The tests are seen as a provocative act of defiance by much of the world.

The North Korean government paints a slightly different picture. Text of North Korea Announcement
It marks a historic event as it greatly encouraged and pleased the KPA [Korean People’s Army] and people that have wished to have powerful self-reliant defense capability.

It will contribute to defending the peace and stability on the Korean Peninsula and in the area around it.

This all just reminded me of something I read this weekend in one of my text books.
The idea of deterrence due to the threat of mutual annihilation is really a product of a bipolar world and relies on the rationality and stability of the actors concerned. But as Keith Colquhoun (1993: 210) has put it: "The problem of North Korea is that the government is widely perceived to be insane."
I'm really not totally up to speed on why the North Korean government is so often labeled as insane, but the idea of procuring nukes is not in and of itself a reason for that label. Plus, if they are testing underground under scientific monitoring that seems at least as responsible as any other country and more responsible than some (remember France's test of nukes IN THE ATMOSPHERE not too long ago). If nuclear weapons are going to be synonymous with international power and first world status, third world countries are going to want to acquire them. Period. For the first world to tell the third world that we can have them and they can't, especially with the reason given that we can be trusted and they can't, just isn't going to fly.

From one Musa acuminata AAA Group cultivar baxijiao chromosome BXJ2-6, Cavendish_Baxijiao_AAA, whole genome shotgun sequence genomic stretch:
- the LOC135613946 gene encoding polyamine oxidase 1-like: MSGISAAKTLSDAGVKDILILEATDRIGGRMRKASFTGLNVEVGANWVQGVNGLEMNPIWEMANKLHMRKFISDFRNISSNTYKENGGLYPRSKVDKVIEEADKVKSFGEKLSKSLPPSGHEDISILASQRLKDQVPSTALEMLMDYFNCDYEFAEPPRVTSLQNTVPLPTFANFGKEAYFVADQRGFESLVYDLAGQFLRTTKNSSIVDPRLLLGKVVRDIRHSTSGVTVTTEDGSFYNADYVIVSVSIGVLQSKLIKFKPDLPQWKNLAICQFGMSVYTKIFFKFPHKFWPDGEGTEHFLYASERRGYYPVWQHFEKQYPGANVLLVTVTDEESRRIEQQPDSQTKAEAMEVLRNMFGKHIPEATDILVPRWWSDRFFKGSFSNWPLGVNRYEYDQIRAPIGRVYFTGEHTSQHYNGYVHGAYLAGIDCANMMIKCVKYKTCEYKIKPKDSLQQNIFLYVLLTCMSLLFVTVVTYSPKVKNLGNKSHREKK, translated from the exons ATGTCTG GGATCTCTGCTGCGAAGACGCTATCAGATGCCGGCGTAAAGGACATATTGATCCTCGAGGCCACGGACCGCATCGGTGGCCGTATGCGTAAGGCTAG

Wednesday, October 04, 2006

Happy Blogiversary!

I just wanted to say happy blogiversary to Sheri over at A Glass of Sheri. It's her blog's first birthday.

Tuesday, October 03, 2006

Irony Anyone?

I was in Wal-Mart today and I saw a woman wearing a Dixie Traditions t-shirt that I just found ironic. Here is a picture of the logo.

If it is an American pride t-shirt, why say Dixie and 1861?
If it's a southern/Confederate pride t-shirt the reference to defending freedom is just ironic and wrong.

It just seems to me that if this is supposed to represent one side or the other of the Civil War, it seems like a Northern Pride shirt more than a Southern Pride shirt. However, the site bills itself as a "southern redneck" t-shirt site.

Ironic. . .or maybe it's just me.